reduced from 12 to nine months. The amendments have still to be approved by
the parliament. The amended legislation also envisages the gradual
transformation of the conscript army into a professional force by 2010.

END NOTE

Catching War Criminals

by Patrick Moore

        Scarcely a day seems to pass without some story appearing in the news to
suggest that NATO troops in Bosnia may soon try to catch Radovan Karadzic or
other prominent war criminals and bring them to justice in The Hague. The
latest round of stories began on 10 July, when British SFOR troops went after
two prominent Bosnian Serb war criminals in the Prijedor region. One of the
two was killed when he resisted arrest, but the other is now in The Hague.
        Since that raid, prominent officials -- notably U.S. envoys Richard Holb
 rooke
and Robert Gelbard -- have made frequent statements suggesting that additional
war criminals are about to be caught. There have been, moreover, calculated
leaks to Western media that NATO commandos are training to go after Karadzic
or that a recent SFOR exercise near Pale was actually a "dress rehearsal" for
a planned operation to arrest Karadzic.
        Some observers have suggested that such statements are simply a bluff
designed to intimidate Karadzic and that the Western powers have no more
intention of risking casualties now than they had in the 18 months since the
signing of the Dayton agreement, during which they avoided contact with armed
war criminals. Other observers point out that it would cost NATO credibility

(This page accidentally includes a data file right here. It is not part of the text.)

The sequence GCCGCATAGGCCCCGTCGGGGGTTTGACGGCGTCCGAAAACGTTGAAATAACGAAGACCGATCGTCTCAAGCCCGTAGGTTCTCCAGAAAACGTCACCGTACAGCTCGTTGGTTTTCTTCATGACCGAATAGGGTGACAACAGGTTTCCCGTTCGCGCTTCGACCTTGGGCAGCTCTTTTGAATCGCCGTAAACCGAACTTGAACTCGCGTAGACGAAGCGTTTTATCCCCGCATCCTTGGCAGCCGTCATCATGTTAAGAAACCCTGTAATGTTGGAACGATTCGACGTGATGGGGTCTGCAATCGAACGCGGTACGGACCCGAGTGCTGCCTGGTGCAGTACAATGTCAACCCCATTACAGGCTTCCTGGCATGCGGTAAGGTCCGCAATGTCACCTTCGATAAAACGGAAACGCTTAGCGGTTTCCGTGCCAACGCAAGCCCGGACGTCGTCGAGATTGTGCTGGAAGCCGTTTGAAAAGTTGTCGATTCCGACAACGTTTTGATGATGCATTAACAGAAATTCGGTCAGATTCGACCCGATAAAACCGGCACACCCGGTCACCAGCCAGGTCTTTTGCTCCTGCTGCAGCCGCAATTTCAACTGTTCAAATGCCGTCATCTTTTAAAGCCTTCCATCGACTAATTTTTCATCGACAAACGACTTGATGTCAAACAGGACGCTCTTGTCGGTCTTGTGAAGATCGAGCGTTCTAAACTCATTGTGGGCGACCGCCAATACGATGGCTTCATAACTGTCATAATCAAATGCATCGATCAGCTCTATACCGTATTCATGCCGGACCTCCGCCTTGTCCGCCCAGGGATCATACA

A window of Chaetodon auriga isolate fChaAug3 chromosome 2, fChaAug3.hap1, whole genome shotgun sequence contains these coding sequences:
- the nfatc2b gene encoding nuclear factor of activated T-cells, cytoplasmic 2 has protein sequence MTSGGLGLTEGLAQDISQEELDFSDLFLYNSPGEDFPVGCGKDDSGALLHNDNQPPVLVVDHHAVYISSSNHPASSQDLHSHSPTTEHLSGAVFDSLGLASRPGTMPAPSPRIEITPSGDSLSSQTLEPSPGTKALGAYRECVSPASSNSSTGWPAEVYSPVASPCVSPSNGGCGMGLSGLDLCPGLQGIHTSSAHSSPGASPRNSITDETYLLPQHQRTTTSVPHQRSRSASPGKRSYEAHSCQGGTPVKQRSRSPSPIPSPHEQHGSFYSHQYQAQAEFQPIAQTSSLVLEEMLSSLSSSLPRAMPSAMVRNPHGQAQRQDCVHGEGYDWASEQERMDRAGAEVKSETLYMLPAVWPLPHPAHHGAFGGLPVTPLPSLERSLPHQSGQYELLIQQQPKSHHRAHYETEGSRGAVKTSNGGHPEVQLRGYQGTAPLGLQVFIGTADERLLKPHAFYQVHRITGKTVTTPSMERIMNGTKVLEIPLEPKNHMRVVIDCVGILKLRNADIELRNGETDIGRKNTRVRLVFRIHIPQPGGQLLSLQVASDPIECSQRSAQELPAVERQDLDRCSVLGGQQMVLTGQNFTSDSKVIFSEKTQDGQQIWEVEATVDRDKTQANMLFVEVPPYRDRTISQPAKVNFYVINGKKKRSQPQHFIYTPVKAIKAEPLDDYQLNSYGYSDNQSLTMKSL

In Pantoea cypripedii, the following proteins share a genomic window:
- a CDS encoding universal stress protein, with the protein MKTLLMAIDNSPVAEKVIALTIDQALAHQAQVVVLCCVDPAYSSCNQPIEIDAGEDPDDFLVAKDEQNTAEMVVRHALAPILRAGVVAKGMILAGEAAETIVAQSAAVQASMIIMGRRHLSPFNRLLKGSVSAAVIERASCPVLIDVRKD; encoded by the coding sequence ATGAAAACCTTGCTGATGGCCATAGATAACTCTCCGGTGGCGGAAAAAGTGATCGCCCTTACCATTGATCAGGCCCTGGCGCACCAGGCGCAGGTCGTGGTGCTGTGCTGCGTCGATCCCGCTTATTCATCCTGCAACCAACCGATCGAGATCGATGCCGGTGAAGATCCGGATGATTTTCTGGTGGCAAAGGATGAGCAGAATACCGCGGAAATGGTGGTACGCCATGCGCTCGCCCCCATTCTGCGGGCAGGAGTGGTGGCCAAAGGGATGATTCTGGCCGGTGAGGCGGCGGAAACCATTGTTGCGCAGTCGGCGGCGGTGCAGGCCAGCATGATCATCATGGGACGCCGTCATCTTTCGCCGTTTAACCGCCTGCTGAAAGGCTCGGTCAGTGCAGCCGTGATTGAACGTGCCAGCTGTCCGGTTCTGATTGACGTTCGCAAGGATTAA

throughout the former Yugoslavia and perhaps elsewhere, too, to raise
expectations but do nothing.
        The issue of bringing indicted war criminals to justice is, in any event
 ,
central to the civilian provisions of the Dayton agreement. But whereas NATO
has fairly rigorously enforced the military aspects of that treaty, most of
the civilian provisions -- including the rights of freedom of movement and of
refugees to go home -- remain a dead letter. The treaty further calls for the
establishment of joint Bosnian institutions in what is supposed to be one
state consisting of the Republika Srpska and the mainly Croatian and Muslim
Federation. The civilian provisions also include trials for war criminals.
        The reason for bringing such people to justice is the one given by the A
 llies
at the end of World War II, namely that the crimes of guilty individuals must
be brought to light and those persons duly tried and sentenced if societies as
a whole are to make a new beginning and put the war behind them. In other
words, Karadzic, Gen. Ratko Mladic, and several dozen other individuals must
go to The Hague lest the Serbs as a people continue to be demonized by many in
the former Yugoslavia and elsewhere for war crimes.
        One reason for the timing of the latest talk about catching war criminal
 s is
that the Clinton administration has realized that time is running out on the
Dayton agreement: SFOR's mandate is valid for less than one more year. Another
reason is that, with the 14 September local elections approaching , the
international community is anxious to reduce the political influence of
Karadzic and the other key war criminals on all sides.
        Accordingly, Holbrooke and other diplomats have put pressure on Croatian
President Franjo Tudjman to hand over indicted Croats to The Hague. Top
Croatian officials have said that at least one prominent war criminal might be
put on a plane to Holland within days, but so far none has gone. It is unclear
to what extent Holbrooke and the other diplomats have sought to have possible
Muslim war criminals arrested, but Serbs and Croats alike charge that the
court has not indicted a sufficient number of Muslims.
        But it would be wrong to say that the arrest and trial of Karadzic would
solve Bosnia's problems, as some press accounts suggest. It is also unlikely,
given his record for lying to foreigners, that the court would ever extract
the whole truth from him. The trial of Karadzic would nonetheless be an
important step toward clarifying the historical record and establishing
justice.